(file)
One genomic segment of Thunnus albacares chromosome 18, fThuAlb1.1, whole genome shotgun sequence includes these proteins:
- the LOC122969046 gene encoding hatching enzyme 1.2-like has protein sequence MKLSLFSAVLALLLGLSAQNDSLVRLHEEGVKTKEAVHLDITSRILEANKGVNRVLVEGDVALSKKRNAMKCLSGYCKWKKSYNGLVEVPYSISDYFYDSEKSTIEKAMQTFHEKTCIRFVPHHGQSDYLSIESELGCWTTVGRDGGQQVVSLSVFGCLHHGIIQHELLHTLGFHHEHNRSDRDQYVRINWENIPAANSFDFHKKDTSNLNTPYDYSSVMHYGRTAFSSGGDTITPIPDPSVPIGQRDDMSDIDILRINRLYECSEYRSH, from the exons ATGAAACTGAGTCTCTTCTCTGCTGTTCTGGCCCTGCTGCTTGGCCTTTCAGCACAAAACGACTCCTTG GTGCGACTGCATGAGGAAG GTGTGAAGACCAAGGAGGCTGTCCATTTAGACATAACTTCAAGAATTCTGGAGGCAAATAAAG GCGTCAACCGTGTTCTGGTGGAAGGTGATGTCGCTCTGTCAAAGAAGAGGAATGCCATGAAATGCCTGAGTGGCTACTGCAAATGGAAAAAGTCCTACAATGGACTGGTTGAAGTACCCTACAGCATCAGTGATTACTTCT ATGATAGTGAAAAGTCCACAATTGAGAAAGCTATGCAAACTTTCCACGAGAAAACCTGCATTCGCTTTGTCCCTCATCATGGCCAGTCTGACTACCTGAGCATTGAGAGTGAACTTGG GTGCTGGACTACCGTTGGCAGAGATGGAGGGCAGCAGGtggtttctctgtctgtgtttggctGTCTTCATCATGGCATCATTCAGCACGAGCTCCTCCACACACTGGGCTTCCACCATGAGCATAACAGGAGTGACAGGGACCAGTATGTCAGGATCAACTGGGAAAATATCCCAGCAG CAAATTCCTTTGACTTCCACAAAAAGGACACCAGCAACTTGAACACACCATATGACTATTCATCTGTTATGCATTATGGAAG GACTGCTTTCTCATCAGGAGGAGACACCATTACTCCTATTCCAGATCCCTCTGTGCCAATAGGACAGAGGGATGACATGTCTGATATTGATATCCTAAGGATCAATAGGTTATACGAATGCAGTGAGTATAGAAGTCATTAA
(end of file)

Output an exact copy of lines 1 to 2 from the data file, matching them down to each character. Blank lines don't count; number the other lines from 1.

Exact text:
One genomic segment of Thunnus albacares chromosome 18, fThuAlb1.1, whole genome shotgun sequence includes these proteins:
- the LOC122969046 gene encoding hatching enzyme 1.2-like has protein sequence MKLSLFSAVLALLLGLSAQNDSLVRLHEEGVKTKEAVHLDITSRILEANKGVNRVLVEGDVALSKKRNAMKCLSGYCKWKKSYNGLVEVPYSISDYFYDSEKSTIEKAMQTFHEKTCIRFVPHHGQSDYLSIESELGCWTTVGRDGGQQVVSLSVFGCLHHGIIQHELLHTLGFHHEHNRSDRDQYVRINWENIPAANSFDFHKKDTSNLNTPYDYSSVMHYGRTAFSSGGDTITPIPDPSVPIGQRDDMSDIDILRINRLYECSEYRSH, from the exons ATGAAACTGAGTCTCTTCTCTGCTGTTCTGGCCCTGCTGCTTGGCCTTTCAGCACAAAACGACTCCTTG GTGCGACTGCATGAGGAAG GTGTGAAGACCAAGGAGGCTGTCCATTTAGACATAACTTCAAGAATTCTGGAGGCAAATAAAG GCGTCAACCGTGTTCTGGTGGAAGGTGATGTCGCTCTGTCAAAGAAGAGGAATGCCATGAAATGCCTGAGTGGCTACTGCAAATGGAAAAAGTCCTACAATGGACTGGTTGAAGTACCCTACAGCATCAGTGATTACTTCT ATGATAGTGAAAAGTCCACAATTGAGAAAGCTATGCAAACTTTCCACGAGAAAACCTGCATTCGCTTTGTCCCTCATCATGGCCAGTCTGACTACCTGAGCATTGAGAGTGAACTTGG GTGCTGGACTACCGTTGGCAGAGATGGAGGGCAGCAGGtggtttctctgtctgtgtttggctGTCTTCATCATGGCATCATTCAGCACGAGCTCCTCCACACACTGGGCTTCCACCATGAGCATAACAGGAGTGACAGGGACCAGTATGTCAGGATCAACTGGGAAAATATCCCAGCAG CAAATTCCTTTGACTTCCACAAAAAGGACACCAGCAACTTGAACACACCATATGACTATTCATCTGTTATGCATTATGGAAG GACTGCTTTCTCATCAGGAGGAGACACCATTACTCCTATTCCAGATCCCTCTGTGCCAATAGGACAGAGGGATGACATGTCTGATATTGATATCCTAAGGATCAATAGGTTATACGAATGCAGTGAGTATAGAAGTCATTAA